By Ray Kresek
These past weeks we’ve been hearing about Washington’s first big wildfire of the year, the 1,200-acre Stayman fire, on the back side of Chelan Butte. I’m told a DC-10 airtanker with its 9,500-gallon payload of retardant helped kill that one.
Go back 64 years to 1958, of the same week, to the biggest fire in Washington that year. A house burned 4 miles west of the current Stayman fire in Navarre Coulee. The Department of Natural Resources was but 1-year-old; a new super agency grown out of the state Division of Forestry.
I arrived alone, as a state DNR fire warden; the only firefighter on the payroll in the only fire truck to protect 450 square miles of wildland both directions from the town of Chelan. The mid-afternoon fire was already climbing the mountain beyond the reach of the hose on my fire truck.
When a half-dozen Seattle tourists headed home from Lake Chelan stopped to watch, I handed them shovels and told them to start up the hill tossing dirt, hopped back in my truck and drove away, to the top of Davis Canyon where its only resident and I met 20 local co-op firefighters who chased the fire up the hill.
We corralled it at 600 acres near the edge of the National Forest. No city or county fire trucks, no aircraft, not even the U.S. Forest Service. Just a bunch of co-ops who grabbed tools from a fire cache and came when called. We worked all night, alongside Griff Williams, the Eastern Washington supervisor, who had seen the smoke on his way to Omak and Colville on other DNR business. At dawn, Griff sent me to town to buy lunches for the crew, while he continued to supervise mop-up operations. That’s how we did it back in the 1950s.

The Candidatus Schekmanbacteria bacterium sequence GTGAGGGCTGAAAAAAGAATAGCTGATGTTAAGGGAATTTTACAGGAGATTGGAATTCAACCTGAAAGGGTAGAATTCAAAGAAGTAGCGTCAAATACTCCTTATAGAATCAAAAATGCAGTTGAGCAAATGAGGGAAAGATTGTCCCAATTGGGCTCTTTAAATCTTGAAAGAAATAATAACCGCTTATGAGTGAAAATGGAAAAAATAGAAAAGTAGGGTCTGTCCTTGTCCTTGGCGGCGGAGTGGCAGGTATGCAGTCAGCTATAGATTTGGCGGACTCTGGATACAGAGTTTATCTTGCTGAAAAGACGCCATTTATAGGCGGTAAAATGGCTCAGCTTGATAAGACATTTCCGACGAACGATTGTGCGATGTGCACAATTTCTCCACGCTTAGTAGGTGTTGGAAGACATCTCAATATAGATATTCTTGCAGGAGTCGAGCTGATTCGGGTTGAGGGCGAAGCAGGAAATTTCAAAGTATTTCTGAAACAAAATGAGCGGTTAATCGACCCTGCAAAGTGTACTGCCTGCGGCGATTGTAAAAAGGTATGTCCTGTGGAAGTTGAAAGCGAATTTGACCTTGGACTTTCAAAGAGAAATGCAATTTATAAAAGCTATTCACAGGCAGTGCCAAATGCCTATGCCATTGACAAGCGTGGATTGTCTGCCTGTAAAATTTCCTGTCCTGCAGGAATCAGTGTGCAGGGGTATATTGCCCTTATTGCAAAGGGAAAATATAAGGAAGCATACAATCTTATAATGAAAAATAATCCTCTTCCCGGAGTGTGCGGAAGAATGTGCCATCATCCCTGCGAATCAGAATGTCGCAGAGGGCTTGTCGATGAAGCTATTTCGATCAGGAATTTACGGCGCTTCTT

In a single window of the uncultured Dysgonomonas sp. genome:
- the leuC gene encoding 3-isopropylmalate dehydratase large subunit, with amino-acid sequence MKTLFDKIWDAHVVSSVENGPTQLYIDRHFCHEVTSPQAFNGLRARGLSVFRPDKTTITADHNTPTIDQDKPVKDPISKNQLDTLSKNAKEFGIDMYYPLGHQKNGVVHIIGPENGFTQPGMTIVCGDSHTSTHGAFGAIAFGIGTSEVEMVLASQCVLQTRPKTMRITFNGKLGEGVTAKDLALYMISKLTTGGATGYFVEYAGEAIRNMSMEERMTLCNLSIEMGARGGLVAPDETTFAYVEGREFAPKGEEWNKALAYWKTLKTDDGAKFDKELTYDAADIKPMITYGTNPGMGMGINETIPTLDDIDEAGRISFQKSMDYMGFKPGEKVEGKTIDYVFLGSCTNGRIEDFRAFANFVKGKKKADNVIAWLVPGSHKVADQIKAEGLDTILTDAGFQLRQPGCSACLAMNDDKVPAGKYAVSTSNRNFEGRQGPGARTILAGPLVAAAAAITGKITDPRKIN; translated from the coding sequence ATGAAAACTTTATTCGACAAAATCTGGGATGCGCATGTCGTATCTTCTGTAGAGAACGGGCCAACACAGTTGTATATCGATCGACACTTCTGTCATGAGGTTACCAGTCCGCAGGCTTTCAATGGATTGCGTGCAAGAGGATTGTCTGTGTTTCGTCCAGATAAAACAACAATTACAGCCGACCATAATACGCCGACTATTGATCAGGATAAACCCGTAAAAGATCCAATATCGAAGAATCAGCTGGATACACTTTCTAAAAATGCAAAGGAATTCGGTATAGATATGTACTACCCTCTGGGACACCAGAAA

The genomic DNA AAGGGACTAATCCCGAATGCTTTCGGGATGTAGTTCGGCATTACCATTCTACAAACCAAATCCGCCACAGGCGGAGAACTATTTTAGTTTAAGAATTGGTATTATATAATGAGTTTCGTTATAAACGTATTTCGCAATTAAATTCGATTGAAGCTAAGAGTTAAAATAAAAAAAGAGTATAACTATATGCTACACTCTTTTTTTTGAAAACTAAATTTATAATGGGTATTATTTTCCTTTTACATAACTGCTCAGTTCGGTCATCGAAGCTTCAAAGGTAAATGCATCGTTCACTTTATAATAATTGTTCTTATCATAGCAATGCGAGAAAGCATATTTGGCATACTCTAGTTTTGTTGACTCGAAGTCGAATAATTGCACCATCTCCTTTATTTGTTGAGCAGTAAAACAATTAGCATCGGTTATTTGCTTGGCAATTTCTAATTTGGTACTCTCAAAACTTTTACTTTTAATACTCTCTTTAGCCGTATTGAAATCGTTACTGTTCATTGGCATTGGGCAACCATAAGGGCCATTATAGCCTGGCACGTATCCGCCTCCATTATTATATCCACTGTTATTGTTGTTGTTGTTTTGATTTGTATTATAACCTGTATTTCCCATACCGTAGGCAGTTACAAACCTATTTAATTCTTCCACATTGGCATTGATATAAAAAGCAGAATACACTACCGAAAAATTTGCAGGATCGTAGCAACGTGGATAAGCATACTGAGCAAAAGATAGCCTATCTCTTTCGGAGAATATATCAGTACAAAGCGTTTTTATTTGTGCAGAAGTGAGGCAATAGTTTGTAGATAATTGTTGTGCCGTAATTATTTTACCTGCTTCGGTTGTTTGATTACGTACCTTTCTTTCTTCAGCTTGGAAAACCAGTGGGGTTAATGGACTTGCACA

Fast forward to the same week 36 years later to 1994. Another lightning strike set a small fire in the early evening up Tyee Canyon, 12 miles farther west. Upon arrival, the U.S. Forest Service’s initial attack crew was told to standby at the highway, because it was getting dark and it meant a 1-mile hike up a steep hillside. By dawn, they still awaited orders to hike up to the now 35-acre fire. Three hours later, the Tyee fire blew up, burning 140,300 acres and destroying 94 homes and cabins between the Entiat River and Chelan. A 376 engines, 18 water tenders, 28 bulldozers, nine helicopters, four heavy airtankers and 2,776 people, including those on city fire trucks from Spokane, Seattle and a half-dozen other cities, camped together at the Chelan city park to protect the town and bring the Tyee fire under control a month later. It was the first statewide disaster mobilization. It cost $50 million to fight and rehab. Today, that cost would be triple or more.
2000: Four firefighters died after an elite Forest Service hotshot crew opted to sleep instead of mopping up the Thirtymile fire north of Winthrop the night before.
2014: This state’s biggest fire in its history, the 256,108-acre Carlton Complex in the Methow Valley, blew up near Twisp after its crews’ allowable fire time expired while it was being mopped up at only an acre.
2015: Five times as many, 1,232,400 acres burned in northeast Washington. The monthlong noxious smoke killed asthma and heart patients hundreds of miles away.
2020: The Cold Spring-Pearl fire burned 413,653 acres; all the way from Omak 60 miles to Waterville in one day, jumping the Columbia River at least three times.
No trees burned in this year’s Stayman fire. They had already burned, along with all those on both sides of Lake Chelan and half of the Okanogan and Methow country in the past few years of big fires nearly every summer.
A landscape changed for a lifetime.
Global warming? Smokey Bear did too good a job preventing wildfires? U.S. Forest Service Let Burn policy of 1987? What do you think?
Retired Spokane Fire Lt. Ray Kresek spent 35 years as a professional firefighter, including as Chelan fire warden with the Washington state Department of Natural Resources. Kresek is the author of “Fire Lookouts of the Northwest” and the recipient of the Silver Smokey Bear, the nation’s most prestigious wildfire prevention award.
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